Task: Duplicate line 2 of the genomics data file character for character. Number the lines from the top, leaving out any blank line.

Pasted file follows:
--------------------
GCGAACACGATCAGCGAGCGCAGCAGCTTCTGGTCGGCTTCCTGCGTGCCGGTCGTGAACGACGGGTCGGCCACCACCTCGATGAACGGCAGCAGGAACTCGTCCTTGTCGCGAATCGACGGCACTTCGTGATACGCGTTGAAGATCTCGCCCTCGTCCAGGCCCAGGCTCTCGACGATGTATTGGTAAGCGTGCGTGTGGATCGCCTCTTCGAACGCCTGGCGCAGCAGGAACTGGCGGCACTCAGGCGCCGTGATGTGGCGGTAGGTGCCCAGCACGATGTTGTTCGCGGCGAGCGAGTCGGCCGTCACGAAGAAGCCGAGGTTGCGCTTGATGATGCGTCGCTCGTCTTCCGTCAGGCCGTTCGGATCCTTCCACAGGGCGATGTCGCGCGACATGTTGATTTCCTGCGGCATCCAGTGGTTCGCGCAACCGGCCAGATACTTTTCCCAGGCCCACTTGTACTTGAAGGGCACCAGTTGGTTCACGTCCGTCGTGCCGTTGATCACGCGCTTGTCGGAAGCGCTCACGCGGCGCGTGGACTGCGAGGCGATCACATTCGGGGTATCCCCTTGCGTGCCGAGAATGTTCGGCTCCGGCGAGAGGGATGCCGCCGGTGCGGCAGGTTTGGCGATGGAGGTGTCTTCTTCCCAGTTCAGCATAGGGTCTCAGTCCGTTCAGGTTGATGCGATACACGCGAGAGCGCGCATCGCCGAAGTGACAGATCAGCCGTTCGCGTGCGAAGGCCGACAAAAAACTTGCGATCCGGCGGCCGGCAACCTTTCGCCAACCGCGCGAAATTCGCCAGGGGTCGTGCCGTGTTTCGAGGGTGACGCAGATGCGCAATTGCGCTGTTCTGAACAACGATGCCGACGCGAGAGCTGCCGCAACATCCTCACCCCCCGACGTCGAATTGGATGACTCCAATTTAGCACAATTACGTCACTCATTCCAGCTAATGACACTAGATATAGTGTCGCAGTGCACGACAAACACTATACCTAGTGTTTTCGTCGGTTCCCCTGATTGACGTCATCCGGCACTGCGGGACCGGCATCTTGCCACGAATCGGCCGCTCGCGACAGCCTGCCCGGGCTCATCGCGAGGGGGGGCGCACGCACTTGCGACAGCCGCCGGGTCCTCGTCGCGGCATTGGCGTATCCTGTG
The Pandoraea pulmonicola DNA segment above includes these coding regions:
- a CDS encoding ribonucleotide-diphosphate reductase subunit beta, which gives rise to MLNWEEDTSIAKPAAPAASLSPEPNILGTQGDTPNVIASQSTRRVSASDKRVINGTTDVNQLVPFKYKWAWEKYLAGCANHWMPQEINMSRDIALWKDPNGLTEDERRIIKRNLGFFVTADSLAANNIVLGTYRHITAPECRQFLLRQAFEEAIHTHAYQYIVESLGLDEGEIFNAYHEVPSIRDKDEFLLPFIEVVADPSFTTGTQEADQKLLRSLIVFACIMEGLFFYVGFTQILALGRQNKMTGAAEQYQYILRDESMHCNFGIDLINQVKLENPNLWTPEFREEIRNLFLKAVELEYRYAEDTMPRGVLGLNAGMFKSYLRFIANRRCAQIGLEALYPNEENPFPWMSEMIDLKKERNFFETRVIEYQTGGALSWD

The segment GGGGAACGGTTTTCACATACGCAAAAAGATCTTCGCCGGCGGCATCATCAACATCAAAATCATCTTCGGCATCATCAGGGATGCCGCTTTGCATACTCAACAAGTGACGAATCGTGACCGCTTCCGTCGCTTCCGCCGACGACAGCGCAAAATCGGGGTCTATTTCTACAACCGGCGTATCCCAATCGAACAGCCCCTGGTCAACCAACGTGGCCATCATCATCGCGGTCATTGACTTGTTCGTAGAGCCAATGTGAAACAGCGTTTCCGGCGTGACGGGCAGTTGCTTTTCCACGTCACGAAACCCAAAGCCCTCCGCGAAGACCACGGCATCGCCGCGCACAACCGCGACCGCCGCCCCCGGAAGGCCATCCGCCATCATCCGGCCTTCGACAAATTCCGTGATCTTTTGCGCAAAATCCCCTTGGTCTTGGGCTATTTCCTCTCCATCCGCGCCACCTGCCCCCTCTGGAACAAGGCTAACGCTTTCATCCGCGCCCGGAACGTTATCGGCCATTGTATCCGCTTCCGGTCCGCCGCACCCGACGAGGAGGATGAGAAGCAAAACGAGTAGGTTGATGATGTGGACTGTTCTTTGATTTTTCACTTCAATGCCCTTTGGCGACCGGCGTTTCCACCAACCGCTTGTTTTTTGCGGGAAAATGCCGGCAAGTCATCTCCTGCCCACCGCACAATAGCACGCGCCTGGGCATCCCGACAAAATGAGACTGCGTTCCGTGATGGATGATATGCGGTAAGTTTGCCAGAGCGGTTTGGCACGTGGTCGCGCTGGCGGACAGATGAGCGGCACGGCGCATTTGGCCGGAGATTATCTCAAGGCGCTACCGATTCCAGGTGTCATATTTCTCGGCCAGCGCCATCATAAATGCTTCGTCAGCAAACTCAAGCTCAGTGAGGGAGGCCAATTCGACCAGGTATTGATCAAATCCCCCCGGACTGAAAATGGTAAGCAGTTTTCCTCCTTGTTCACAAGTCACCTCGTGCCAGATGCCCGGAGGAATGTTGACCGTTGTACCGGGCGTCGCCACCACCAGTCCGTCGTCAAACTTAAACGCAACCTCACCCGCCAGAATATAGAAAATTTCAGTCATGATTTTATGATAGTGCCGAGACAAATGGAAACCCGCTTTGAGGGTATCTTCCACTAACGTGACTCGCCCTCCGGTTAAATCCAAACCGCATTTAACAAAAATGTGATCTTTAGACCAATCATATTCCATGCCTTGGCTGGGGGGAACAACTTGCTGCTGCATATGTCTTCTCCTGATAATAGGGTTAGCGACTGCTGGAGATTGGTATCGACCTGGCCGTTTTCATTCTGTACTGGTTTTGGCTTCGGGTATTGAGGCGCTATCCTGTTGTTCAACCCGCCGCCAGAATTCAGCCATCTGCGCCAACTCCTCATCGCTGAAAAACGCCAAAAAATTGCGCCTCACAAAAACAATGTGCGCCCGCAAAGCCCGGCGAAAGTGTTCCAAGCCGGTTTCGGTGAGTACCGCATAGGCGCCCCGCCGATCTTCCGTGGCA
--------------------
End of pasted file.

The Pandoraea pulmonicola DNA segment above includes these coding regions: